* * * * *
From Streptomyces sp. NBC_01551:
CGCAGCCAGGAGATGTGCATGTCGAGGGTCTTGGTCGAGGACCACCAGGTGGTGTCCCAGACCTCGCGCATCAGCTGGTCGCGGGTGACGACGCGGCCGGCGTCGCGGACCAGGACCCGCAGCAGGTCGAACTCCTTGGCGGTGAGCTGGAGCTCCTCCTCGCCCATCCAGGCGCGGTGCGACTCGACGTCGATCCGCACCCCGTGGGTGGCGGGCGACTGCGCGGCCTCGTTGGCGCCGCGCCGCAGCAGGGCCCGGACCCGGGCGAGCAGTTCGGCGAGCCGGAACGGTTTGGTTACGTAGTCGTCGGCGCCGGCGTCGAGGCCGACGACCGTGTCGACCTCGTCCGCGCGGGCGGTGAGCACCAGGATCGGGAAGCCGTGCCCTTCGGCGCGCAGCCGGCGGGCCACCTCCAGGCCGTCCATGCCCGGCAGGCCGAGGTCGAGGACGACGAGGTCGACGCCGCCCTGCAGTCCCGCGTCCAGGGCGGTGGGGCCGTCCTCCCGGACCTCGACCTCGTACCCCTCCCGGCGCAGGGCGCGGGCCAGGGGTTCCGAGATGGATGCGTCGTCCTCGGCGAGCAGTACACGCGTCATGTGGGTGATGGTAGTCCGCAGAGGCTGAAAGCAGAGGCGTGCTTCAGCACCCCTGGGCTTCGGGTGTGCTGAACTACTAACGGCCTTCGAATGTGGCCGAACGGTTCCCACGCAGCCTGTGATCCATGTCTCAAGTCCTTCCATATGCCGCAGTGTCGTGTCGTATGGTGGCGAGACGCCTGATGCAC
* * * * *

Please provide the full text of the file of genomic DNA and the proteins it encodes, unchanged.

From Streptomyces sp. NBC_01551:
CGCAGCCAGGAGATGTGCATGTCGAGGGTCTTGGTCGAGGACCACCAGGTGGTGTCCCAGACCTCGCGCATCAGCTGGTCGCGGGTGACGACGCGGCCGGCGTCGCGGACCAGGACCCGCAGCAGGTCGAACTCCTTGGCGGTGAGCTGGAGCTCCTCCTCGCCCATCCAGGCGCGGTGCGACTCGACGTCGATCCGCACCCCGTGGGTGGCGGGCGACTGCGCGGCCTCGTTGGCGCCGCGCCGCAGCAGGGCCCGGACCCGGGCGAGCAGTTCGGCGAGCCGGAACGGTTTGGTTACGTAGTCGTCGGCGCCGGCGTCGAGGCCGACGACCGTGTCGACCTCGTCCGCGCGGGCGGTGAGCACCAGGATCGGGAAGCCGTGCCCTTCGGCGCGCAGCCGGCGGGCCACCTCCAGGCCGTCCATGCCCGGCAGGCCGAGGTCGAGGACGACGAGGTCGACGCCGCCCTGCAGTCCCGCGTCCAGGGCGGTGGGGCCGTCCTCCCGGACCTCGACCTCGTACCCCTCCCGGCGCAGGGCGCGGGCCAGGGGTTCCGAGATGGATGCGTCGTCCTCGGCGAGCAGTACACGCGTCATGTGGGTGATGGTAGTCCGCAGAGGCTGAAAGCAGAGGCGTGCTTCAGCACCCCTGGGCTTCGGGTGTGCTGAACTACTAACGGCCTTCGAATGTGGCCGAACGGTTCCCACGCAGCCTGTGATCCATGTCTCAAGTCCTTCCATATGCCGCAGTGTCGTGTCGTATGGTGGCGAGACGCCTGATGCAC